Midlife diabetes linked to cognitive decline later
For individuals who have diabetes in their midlife years, the chances of developing cognitive problems later in life are greater than for non-diabetic individuals of the same age, according to a new study.
Researchers from Johns Hopkins Bloomberg School of Public Health found that diabetes can "age" the mind five years faster than normal, which can result in memory impairment and loss of function severe enough to cause dementia or compromised daily functioning.
Patients who have poorly controlled diabetes, moreover, saw 19 percent more mental decline.
"There is a substantial cognitive decline associated with diabetes, pre-diabetes and poor glucose control in people with diabetes," said Dr. Elizabeth Selvin, lead study author. "And we know how to prevent or delay the diabetes associated with this decline."
Prevention is the goal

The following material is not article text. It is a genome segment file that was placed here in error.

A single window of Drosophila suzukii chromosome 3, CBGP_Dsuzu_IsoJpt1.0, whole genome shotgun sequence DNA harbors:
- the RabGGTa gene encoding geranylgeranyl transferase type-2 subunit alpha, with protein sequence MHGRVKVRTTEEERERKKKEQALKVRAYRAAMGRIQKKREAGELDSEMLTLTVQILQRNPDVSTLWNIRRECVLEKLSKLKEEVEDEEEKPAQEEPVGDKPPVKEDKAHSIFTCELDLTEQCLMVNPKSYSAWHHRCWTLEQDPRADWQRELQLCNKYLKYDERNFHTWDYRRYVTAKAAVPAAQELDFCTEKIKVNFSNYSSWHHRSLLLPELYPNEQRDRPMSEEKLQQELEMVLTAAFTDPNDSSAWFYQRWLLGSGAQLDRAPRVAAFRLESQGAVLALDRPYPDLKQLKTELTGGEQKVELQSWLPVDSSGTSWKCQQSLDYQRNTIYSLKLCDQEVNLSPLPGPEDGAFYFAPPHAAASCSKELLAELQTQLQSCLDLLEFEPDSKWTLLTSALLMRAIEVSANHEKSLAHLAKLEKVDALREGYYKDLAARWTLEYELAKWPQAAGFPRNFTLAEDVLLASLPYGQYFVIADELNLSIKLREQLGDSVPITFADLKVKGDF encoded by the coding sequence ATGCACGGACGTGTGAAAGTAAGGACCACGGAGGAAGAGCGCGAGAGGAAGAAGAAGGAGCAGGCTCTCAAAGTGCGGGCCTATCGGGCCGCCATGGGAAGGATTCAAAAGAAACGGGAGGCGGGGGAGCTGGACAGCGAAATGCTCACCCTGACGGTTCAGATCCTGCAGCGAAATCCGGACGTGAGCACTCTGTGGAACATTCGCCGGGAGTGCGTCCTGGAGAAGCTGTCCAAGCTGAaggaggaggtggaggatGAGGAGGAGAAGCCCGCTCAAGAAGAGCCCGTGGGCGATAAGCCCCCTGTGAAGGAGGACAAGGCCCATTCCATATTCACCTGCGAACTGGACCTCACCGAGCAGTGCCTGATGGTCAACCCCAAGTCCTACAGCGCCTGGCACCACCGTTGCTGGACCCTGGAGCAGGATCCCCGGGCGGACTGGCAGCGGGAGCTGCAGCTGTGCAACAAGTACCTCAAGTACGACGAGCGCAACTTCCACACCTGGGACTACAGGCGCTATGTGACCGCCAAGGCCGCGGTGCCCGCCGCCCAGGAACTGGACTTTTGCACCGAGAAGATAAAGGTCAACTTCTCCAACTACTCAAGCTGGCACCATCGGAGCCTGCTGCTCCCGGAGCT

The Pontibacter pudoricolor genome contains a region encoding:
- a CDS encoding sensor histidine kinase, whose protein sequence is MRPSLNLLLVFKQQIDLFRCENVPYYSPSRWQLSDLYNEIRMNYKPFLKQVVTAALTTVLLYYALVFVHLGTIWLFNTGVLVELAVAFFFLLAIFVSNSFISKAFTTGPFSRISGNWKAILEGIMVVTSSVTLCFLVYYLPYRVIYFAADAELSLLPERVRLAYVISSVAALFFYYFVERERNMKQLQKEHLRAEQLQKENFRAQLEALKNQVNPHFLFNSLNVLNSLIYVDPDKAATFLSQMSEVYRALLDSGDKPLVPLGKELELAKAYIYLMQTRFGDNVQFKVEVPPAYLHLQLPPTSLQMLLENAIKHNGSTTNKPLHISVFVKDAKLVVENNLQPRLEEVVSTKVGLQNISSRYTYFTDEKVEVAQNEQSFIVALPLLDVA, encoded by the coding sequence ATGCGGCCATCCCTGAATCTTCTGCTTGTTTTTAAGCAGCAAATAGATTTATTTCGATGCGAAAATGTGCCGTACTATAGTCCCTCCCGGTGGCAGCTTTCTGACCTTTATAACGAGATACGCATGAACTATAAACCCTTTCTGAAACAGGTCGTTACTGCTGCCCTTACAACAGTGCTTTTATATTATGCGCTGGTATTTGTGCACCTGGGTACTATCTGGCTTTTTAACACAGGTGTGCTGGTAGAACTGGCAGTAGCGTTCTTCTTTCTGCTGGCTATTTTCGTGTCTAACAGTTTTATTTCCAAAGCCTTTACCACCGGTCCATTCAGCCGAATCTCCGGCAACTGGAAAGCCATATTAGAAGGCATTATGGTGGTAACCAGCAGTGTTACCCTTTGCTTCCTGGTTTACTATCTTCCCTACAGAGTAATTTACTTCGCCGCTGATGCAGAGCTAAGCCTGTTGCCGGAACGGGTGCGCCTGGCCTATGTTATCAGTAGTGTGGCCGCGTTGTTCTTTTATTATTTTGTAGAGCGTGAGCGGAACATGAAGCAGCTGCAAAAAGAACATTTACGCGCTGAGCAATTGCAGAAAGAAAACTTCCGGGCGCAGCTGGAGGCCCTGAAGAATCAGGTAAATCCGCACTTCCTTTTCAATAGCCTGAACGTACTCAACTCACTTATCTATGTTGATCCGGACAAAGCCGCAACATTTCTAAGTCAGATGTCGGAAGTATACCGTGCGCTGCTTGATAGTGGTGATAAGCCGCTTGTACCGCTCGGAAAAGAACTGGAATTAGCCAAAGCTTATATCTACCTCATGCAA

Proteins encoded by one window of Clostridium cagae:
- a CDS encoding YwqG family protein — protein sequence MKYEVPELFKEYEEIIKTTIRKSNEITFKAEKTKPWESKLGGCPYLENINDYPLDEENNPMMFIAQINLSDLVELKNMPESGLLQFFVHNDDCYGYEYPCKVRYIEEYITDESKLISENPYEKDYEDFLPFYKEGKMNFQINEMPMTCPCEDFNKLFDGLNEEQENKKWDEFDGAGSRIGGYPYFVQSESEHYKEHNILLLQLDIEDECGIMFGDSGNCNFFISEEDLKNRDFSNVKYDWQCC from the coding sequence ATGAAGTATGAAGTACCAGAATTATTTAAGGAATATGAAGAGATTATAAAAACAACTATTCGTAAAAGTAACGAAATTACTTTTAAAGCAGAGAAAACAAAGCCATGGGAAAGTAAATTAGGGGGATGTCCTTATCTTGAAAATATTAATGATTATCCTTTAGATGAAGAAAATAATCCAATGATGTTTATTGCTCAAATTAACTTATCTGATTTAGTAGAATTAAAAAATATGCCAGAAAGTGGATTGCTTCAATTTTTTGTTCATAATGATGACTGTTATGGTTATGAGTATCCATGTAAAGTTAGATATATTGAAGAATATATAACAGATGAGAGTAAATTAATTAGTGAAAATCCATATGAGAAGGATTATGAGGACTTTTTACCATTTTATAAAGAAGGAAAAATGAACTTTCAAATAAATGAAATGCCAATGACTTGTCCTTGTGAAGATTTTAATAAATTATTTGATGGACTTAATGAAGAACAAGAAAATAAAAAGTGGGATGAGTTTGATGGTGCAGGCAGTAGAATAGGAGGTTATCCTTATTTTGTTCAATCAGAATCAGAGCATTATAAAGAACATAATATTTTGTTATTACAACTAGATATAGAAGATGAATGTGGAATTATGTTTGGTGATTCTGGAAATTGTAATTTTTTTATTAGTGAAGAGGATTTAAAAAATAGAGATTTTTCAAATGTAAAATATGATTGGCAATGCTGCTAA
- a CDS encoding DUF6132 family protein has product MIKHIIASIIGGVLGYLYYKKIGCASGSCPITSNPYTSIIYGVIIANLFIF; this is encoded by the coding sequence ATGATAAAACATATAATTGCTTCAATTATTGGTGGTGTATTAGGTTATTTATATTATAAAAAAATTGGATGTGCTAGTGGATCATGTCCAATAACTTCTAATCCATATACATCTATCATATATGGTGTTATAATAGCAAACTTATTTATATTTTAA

While changes to diet and exercise can help control diabetes, preventing the disease is the preferred goal, Selvin said.
"If we can do a better job at preventing diabetes and controlling diabetes, we can prevent the progression to dementia for many people," Selvin said. "Even delaying dementia by a few years could have a huge impact on the population, from quality of life to health care costs."
Losing five to 10 percent of body weight can prevent blood sugar problems, Selvin said, which is important for people in their middle-age years.
"The lesson is that to have a healthy brain when you're 70, you need to eat right and exercise when you're 50," Selvin said.
Source: John Hopkins Bloomberg School of Public Health